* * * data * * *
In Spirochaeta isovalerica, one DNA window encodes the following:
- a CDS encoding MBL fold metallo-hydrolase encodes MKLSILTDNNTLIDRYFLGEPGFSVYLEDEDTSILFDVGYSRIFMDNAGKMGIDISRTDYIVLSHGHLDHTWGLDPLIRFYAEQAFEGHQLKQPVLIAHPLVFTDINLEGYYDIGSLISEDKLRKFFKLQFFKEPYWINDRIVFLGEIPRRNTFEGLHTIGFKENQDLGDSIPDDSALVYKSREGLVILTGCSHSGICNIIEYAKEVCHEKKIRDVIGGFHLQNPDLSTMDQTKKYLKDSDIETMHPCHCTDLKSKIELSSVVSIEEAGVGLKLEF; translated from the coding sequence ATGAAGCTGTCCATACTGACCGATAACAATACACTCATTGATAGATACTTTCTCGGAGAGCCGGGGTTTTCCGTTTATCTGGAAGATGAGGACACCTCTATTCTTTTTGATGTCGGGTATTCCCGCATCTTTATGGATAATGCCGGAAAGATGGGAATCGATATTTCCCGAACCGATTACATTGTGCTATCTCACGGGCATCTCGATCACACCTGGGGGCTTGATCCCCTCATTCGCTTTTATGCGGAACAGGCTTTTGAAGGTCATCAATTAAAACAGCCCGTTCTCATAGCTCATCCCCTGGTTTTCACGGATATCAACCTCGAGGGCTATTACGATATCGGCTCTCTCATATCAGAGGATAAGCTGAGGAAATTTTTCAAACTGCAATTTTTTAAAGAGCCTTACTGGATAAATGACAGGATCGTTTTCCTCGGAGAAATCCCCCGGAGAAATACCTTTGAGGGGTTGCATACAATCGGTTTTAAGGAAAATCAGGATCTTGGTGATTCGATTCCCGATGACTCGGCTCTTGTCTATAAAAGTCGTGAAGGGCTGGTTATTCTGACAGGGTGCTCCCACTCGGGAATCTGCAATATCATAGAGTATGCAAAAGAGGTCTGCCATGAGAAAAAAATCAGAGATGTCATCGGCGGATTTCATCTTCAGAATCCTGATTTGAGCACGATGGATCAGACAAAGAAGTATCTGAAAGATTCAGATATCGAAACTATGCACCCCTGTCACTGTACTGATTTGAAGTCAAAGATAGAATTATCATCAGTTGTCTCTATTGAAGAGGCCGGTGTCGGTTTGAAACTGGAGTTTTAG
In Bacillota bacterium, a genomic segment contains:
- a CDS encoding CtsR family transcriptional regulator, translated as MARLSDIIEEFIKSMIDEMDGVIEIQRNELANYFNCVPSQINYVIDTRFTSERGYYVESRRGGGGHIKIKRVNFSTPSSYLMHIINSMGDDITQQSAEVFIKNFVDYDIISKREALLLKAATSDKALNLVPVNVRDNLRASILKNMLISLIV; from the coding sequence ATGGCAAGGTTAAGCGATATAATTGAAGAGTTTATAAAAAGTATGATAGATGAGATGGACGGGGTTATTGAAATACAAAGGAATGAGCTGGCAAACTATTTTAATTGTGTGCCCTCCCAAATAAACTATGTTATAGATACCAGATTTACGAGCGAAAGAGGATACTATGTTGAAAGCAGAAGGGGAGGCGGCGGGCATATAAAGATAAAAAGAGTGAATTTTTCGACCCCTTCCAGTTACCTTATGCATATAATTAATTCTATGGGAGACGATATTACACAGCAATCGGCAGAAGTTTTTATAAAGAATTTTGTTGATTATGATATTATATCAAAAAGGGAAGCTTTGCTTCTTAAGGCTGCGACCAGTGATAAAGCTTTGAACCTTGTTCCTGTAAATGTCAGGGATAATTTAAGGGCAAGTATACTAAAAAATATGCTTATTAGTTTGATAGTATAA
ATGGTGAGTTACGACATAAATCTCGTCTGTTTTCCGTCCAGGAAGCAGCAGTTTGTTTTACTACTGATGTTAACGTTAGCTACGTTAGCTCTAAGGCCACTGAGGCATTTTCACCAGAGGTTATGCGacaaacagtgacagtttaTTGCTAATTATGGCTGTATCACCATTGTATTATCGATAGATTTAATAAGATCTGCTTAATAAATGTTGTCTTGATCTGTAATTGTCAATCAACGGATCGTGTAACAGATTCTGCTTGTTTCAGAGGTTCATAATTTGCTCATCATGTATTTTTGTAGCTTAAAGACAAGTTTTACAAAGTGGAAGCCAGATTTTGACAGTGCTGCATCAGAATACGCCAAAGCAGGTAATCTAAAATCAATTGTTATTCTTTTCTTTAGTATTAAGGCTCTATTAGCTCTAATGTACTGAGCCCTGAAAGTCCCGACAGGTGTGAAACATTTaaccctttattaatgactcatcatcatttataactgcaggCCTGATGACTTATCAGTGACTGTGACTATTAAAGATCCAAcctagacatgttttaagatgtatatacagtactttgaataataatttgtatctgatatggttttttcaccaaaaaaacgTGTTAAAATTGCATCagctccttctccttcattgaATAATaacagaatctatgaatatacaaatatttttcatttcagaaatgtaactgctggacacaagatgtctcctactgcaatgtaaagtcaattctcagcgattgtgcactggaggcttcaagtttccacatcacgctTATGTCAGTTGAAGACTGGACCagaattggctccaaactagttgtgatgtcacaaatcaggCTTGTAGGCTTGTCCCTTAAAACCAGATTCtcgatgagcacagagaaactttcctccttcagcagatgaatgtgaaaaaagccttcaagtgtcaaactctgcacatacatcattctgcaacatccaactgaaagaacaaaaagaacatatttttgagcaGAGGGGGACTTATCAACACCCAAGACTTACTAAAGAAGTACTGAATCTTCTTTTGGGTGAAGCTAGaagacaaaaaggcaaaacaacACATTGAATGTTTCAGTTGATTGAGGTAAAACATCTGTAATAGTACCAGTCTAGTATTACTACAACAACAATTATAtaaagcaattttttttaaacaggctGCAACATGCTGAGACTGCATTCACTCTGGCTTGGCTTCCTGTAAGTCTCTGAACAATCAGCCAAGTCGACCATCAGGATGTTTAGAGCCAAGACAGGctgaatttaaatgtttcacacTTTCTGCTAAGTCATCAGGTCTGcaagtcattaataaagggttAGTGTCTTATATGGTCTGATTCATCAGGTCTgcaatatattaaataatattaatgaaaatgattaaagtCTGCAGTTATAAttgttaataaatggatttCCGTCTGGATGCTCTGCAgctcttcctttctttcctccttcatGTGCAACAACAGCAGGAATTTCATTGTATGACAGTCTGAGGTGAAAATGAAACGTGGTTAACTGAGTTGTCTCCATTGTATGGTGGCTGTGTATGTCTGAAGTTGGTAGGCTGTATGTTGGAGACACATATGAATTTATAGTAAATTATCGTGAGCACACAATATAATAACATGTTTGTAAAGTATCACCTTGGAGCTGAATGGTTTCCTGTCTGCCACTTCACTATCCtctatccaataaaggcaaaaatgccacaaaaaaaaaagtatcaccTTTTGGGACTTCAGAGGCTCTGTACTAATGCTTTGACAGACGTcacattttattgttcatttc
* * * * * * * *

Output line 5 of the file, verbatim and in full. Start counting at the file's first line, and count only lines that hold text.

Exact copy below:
ATGGTGAGTTACGACATAAATCTCGTCTGTTTTCCGTCCAGGAAGCAGCAGTTTGTTTTACTACTGATGTTAACGTTAGCTACGTTAGCTCTAAGGCCACTGAGGCATTTTCACCAGAGGTTATGCGacaaacagtgacagtttaTTGCTAATTATGGCTGTATCACCATTGTATTATCGATAGATTTAATAAGATCTGCTTAATAAATGTTGTCTTGATCTGTAATTGTCAATCAACGGATCGTGTAACAGATTCTGCTTGTTTCAGAGGTTCATAATTTGCTCATCATGTATTTTTGTAGCTTAAAGACAAGTTTTACAAAGTGGAAGCCAGATTTTGACAGTGCTGCATCAGAATACGCCAAAGCAGGTAATCTAAAATCAATTGTTATTCTTTTCTTTAGTATTAAGGCTCTATTAGCTCTAATGTACTGAGCCCTGAAAGTCCCGACAGGTGTGAAACATTTaaccctttattaatgactcatcatcatttataactgcaggCCTGATGACTTATCAGTGACTGTGACTATTAAAGATCCAAcctagacatgttttaagatgtatatacagtactttgaataataatttgtatctgatatggttttttcaccaaaaaaacgTGTTAAAATTGCATCagctccttctccttcattgaATAATaacagaatctatgaatatacaaatatttttcatttcagaaatgtaactgctggacacaagatgtctcctactgcaatgtaaagtcaattctcagcgattgtgcactggaggcttcaagtttccacatcacgctTATGTCAGTTGAAGACTGGACCagaattggctccaaactagttgtgatgtcacaaatcaggCTTGTAGGCTTGTCCCTTAAAACCAGATTCtcgatgagcacagagaaactttcctccttcagcagatgaatgtgaaaaaagccttcaagtgtcaaactctgcacatacatcattctgcaacatccaactgaaagaacaaaaagaacatatttttgagcaGAGGGGGACTTATCAACACCCAAGACTTACTAAAGAAGTACTGAATCTTCTTTTGGGTGAAGCTAGaagacaaaaaggcaaaacaacACATTGAATGTTTCAGTTGATTGAGGTAAAACATCTGTAATAGTACCAGTCTAGTATTACTACAACAACAATTATAtaaagcaattttttttaaacaggctGCAACATGCTGAGACTGCATTCACTCTGGCTTGGCTTCCTGTAAGTCTCTGAACAATCAGCCAAGTCGACCATCAGGATGTTTAGAGCCAAGACAGGctgaatttaaatgtttcacacTTTCTGCTAAGTCATCAGGTCTGcaagtcattaataaagggttAGTGTCTTATATGGTCTGATTCATCAGGTCTgcaatatattaaataatattaatgaaaatgattaaagtCTGCAGTTATAAttgttaataaatggatttCCGTCTGGATGCTCTGCAgctcttcctttctttcctccttcatGTGCAACAACAGCAGGAATTTCATTGTATGACAGTCTGAGGTGAAAATGAAACGTGGTTAACTGAGTTGTCTCCATTGTATGGTGGCTGTGTATGTCTGAAGTTGGTAGGCTGTATGTTGGAGACACATATGAATTTATAGTAAATTATCGTGAGCACACAATATAATAACATGTTTGTAAAGTATCACCTTGGAGCTGAATGGTTTCCTGTCTGCCACTTCACTATCCtctatccaataaaggcaaaaatgccacaaaaaaaaaagtatcaccTTTTGGGACTTCAGAGGCTCTGTACTAATGCTTTGACAGACGTcacattttattgttcatttc